In June 2014, I kept hearing a rumble underfoot. People were frustrated. Hard-working people. People stifled in Silicon Valley start-ups that perpetuate business-as-usual tactics in new guise. People in digital entrepreneurship turned off by get-rich-and-famous-quick promises that perpetuate more of the same on a new medium.
I tuned in. I tuned in with what bothered me and with what seemed to bother so many entrepreneurs, professionals, and creatives within our community. What they complained about – and often what held them back from advancing their own endeavors – often boiled down to things they perceived still happening in traditional business and digital entrepreneurship.
Things like lack of integrity. Manipulation. Automated efficiency in place of relationship and engagement.
Here’s what bothered me more than the business-as-usual patterns I witnessed:
These perceptions of business-as-usual were holding back members of our community who otherwise are accomplished, work hard, create astonishing things, and want to make a positive difference.
Good people being held back – that bothers me.
I wanted to bring these matters to the fore.
I did what I do when something bothers me and others: I wrote.
Soon, I had about 60 pages of writing. Yet, the feedback I received was the first page or so was what resonated most. I realized I had the kernel of a poem-manifesto. I cut the other 59 pages and roped in Dom, Tracking Wonder’s videographer, and this was the result:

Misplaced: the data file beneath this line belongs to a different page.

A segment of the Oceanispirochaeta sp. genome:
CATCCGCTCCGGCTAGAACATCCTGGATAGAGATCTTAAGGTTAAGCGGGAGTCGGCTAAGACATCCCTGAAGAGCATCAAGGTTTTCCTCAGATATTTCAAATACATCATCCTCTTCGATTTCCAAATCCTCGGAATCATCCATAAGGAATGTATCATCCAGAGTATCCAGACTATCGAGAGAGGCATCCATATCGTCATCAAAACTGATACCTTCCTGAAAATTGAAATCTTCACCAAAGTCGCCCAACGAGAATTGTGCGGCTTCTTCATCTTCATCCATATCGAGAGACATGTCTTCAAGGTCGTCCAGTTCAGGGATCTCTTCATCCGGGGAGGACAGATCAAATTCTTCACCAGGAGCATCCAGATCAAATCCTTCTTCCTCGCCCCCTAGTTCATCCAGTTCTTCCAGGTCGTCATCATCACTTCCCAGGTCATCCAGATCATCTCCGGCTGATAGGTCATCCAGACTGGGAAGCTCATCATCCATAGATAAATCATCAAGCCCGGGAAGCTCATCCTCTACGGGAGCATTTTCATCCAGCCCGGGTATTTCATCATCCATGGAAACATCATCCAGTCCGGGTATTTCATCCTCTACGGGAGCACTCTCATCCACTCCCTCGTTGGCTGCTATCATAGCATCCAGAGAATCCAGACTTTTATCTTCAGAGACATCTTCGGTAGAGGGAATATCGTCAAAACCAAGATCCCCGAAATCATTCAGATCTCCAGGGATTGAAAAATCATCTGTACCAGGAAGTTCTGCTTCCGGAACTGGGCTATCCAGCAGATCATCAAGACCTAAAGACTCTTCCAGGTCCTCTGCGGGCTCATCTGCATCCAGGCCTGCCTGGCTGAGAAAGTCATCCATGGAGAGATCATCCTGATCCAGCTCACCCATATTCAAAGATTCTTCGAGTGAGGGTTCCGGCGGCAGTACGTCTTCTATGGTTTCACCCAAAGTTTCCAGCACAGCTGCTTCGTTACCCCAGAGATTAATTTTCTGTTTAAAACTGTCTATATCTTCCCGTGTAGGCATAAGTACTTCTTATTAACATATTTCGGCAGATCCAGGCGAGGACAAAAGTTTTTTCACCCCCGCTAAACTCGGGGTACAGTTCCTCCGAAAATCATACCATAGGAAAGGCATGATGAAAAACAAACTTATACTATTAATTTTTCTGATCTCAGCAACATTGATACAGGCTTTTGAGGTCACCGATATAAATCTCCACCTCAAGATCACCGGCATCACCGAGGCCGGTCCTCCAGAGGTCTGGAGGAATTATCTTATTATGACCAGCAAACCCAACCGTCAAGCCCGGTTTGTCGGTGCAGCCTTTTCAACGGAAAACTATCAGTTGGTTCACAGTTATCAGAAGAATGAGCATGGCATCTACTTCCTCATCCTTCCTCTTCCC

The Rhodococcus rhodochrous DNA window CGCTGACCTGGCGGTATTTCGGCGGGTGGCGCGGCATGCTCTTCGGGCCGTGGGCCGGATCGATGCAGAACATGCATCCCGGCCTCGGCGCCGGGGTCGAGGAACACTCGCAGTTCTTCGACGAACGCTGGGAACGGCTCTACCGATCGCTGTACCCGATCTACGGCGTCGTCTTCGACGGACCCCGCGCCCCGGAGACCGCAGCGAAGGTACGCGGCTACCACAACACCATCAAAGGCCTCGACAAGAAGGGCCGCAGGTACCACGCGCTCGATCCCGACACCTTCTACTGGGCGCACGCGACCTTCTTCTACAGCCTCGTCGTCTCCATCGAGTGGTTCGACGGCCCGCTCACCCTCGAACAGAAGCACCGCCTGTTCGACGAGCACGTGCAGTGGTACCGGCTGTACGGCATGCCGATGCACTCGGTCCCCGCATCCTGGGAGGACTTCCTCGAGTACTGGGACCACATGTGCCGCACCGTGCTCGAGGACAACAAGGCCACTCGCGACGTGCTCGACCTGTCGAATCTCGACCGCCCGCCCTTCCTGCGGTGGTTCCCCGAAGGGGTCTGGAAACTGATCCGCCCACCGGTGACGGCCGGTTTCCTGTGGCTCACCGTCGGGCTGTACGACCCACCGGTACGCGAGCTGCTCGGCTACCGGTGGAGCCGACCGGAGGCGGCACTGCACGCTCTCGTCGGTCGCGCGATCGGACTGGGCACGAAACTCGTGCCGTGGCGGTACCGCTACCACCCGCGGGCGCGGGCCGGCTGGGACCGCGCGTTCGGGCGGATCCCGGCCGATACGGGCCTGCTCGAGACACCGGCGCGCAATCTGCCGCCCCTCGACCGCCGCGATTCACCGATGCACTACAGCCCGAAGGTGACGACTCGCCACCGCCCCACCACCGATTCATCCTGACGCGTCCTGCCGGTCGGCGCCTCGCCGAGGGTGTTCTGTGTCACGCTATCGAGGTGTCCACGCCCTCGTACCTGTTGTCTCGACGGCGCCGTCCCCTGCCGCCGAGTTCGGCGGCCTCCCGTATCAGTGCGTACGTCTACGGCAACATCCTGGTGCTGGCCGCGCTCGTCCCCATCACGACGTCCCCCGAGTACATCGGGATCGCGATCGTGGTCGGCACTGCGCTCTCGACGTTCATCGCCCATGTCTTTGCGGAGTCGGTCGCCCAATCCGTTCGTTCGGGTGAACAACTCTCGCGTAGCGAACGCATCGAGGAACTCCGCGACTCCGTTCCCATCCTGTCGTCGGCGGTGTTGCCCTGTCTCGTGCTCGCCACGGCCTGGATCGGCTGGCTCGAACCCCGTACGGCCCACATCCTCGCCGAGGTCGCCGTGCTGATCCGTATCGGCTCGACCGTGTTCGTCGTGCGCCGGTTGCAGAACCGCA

If you don’t know the story, we received hoots and hollers from around the world. People in business saw themselves at last. People in the arts recognized themselves at last. Business + creativity + art can co-exist. We don’t have to create yet another culture war between commerce and creativity. Our Quest Community of business artists weds these cultures.
And our Quest Community has since grown considerably – 15 countries strong. I recently published the report The Rise of the Business Artist, and again the response has been powerful.
We’re not bonded by trade or profession or generation. We’re bonded by hunger. We hunger for something different, and we’re making it happen.
But we still have more work to do if we’re going to change how we work together and do business together.
I’ve crystallized the manifesto. It’s now a living document we each can print out, carry in our pockets, and pull out in the middle of meetings, malls, or meltdowns.
Here it is: